British PM Boris John­son, who has test­ed pos­i­tive for Covid-19, is ad­mit­ted to hos­pi­tal

The 55-year old John­son was ad­mit­ted to the hos­pi­tal for undis­closed tests as a “pre­cau­tion­ary step” on Sun­day, af­ter suf­fer­ing per­sis­tent coro­n­avirus symp­toms ten days af­ter test­ing pos­i­tive for the virus. The news emerged soon af­ter Queen Eliz­a­beth made a rare ad­dress — on­ly her fifth such speech in her 68-year reign — urg­ing the na­tion to fol­low gov­ern­ment rules to stay at home and praised those “com­ing to­geth­er to help oth­ers.”

Down­ing Street has said John­son re­mains in charge of the gov­ern­ment — al­though for­eign Sec­re­tary Do­minic Raab will chair the gov­ern­ment’s emer­gency COVID-19 meet­ing on Mon­day.

John­son’s preg­nant fi­ancée, Car­rie Symonds, said she had spent the past week in bed with symp­toms of Covid-19, but said is feel­ing stronger and is “on the mend.”

Scot­land’s chief med­ical of­fi­cer Cather­ine Calder­wood — one of the cadre of law­mak­ers charged with urg­ing the pub­lic to stay at home to save lives and pro­tect the Na­tion­al Health Ser­vice — has re­signed af­ter pic­tures of her fam­i­ly trip to a sec­ond home dur­ing the lock­down were pub­lished.

“I am deeply sor­ry for my ac­tions and the mis­takes I have made,” she said in a state­ment.

Bill Gates will con­tribute bil­lions to Covid-19 vac­cine de­vel­op­ment

Bill Gates, one of the rich­est peo­ple in the world, said the Bill and Melin­da Gates Foun­da­tion will spend bil­lions to fund the con­struc­tion of fac­to­ries for the most promis­ing vac­cine ef­forts, in an in­ter­view with co­me­di­an Trevor Noah on Thurs­day. The Foun­da­tion has al­ready com­mit­ted $125 mil­lion ef­fort to iden­ti­fy and de­vel­op treat­ments to fight the virus.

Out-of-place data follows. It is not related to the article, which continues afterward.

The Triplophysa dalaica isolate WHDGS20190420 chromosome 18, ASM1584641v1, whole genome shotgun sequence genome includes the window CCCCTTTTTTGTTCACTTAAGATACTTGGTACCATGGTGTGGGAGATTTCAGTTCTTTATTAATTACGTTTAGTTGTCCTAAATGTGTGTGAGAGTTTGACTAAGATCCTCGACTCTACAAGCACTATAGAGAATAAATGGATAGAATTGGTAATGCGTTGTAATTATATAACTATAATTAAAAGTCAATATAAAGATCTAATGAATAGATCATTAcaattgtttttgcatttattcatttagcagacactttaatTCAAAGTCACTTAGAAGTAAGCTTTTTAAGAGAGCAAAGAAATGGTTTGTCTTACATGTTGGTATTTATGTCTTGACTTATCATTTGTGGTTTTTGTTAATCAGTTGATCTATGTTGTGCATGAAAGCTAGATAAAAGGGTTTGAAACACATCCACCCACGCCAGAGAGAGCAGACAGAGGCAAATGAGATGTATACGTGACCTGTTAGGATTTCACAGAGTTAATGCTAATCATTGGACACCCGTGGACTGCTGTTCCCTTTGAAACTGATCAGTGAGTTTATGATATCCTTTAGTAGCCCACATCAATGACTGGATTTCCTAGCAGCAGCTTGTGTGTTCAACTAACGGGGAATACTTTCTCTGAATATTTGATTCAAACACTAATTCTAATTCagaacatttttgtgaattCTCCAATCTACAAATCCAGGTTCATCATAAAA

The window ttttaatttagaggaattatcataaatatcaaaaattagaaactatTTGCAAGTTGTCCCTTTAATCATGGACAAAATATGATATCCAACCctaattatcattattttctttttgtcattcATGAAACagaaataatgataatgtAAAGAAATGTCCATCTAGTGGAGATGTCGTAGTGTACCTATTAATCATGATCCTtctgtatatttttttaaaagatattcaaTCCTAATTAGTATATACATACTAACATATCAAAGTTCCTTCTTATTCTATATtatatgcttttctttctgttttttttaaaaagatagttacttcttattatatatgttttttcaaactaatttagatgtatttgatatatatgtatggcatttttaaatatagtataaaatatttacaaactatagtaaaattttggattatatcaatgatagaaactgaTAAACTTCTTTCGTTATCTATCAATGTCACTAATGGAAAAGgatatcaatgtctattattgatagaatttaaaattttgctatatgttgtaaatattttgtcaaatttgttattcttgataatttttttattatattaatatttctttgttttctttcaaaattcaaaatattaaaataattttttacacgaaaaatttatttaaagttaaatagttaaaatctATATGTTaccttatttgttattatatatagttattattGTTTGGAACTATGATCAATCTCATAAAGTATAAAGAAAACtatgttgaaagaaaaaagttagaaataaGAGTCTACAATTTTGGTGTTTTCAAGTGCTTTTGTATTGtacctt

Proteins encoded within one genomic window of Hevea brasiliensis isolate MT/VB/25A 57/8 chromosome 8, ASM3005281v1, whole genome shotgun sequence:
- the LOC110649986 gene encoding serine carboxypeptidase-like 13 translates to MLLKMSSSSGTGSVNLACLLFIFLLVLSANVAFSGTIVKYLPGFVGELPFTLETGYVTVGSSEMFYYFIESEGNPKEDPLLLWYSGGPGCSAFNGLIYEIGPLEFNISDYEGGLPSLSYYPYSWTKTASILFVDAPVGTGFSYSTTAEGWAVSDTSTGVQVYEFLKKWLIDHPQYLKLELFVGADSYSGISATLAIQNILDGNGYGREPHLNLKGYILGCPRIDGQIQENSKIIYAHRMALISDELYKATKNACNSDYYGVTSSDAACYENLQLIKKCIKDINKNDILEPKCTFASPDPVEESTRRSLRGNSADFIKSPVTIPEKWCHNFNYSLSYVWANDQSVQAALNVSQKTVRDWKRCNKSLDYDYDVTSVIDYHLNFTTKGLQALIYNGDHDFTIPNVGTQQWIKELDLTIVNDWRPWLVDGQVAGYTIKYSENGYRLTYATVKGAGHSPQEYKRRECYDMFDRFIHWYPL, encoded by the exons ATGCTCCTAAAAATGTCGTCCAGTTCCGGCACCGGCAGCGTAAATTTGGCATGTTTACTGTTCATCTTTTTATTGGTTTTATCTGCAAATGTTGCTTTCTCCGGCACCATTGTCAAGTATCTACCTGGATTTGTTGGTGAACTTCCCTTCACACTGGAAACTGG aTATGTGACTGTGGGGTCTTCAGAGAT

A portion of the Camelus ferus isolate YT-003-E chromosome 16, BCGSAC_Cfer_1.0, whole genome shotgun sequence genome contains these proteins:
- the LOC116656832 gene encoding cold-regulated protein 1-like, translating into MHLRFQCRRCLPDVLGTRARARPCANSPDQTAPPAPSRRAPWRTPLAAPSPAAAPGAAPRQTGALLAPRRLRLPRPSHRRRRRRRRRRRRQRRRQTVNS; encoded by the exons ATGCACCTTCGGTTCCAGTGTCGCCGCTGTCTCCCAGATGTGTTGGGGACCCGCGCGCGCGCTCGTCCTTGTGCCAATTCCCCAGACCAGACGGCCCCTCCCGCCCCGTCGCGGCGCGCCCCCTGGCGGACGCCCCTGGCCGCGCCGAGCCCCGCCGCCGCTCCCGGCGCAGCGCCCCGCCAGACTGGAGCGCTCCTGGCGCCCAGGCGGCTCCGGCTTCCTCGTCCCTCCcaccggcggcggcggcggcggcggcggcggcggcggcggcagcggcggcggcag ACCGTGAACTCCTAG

More drug de­vel­op­ers join the race to de­vel­op a Covid-19 treat­ment 

  • AI drug dis­cov­ery com­pa­ny Healx is us­ing its plat­form to de­vel­op drug com­bi­na­tions from ap­proved drugs, in a bid to si­mul­ta­ne­ous­ly tar­get dif­fer­ent as­pects of Covid-19 pathol­o­gy.
  • XBiotech and the non-prof­it Bio­Bridge Glob­al have said they are join­ing forces to par­tic­i­pate in an FDA in­ves­ti­ga­tion­al pro­gram for US blood cen­ters to be­gin col­lect­ing and dis­trib­ut­ing con­va­les­cent plas­ma from in­di­vid­u­als who have re­cov­ered from Covid-19. XBiotech has de­vel­oped an an­ti­body test to iden­ti­fy those in­di­vid­u­als, while a sub­sidiary of Bio­Bridge will col­lect plas­ma from these donors.

Pfiz­er joins big drug­mak­ers in of­fer­ing funds to com­bat the glob­al ef­fort against Covid-19

Pfiz­er has com­mit­ted $40 mil­lion in med­ical and char­i­ta­ble cash grants to ad­dress the needs of part­ners who are work­ing to slow the spread of the virus with­in com­mu­ni­ties, it said on Mon­day. The com­pa­ny joins fel­low drug­mak­ers such as Am­gen, As­traZeneca, and Take­da in mak­ing do­na­tions in cash or equip­ment.

An­i­mals to hu­mans to an­i­mals again

It may be un­clear how the SARS-CoV-2 virus was con­tract­ed by hu­mans in Chi­na, but over the week­end a tiger at New York’s Bronx Zoo test­ed pos­i­tive for the virus, re­port­ed­ly via a zoo em­ploy­ee who was asymp­to­matic.

Na­dia, a 4-year-old Malayan tiger that test­ed pos­i­tive, was screened for Covid-19 af­ter de­vel­op­ing a dry cough along with three oth­er tigers and three li­ons, said the Wildlife Con­ser­va­tion So­ci­ety, which man­ages the zoo, in a state­ment. All of the cats are ex­pect­ed to re­cov­er, it added.

Ad­di­tion­al re­port­ing by Ja­son Mast.

For a look at all End­points News coro­n­avirus sto­ries, check out our spe­cial news chan­nel.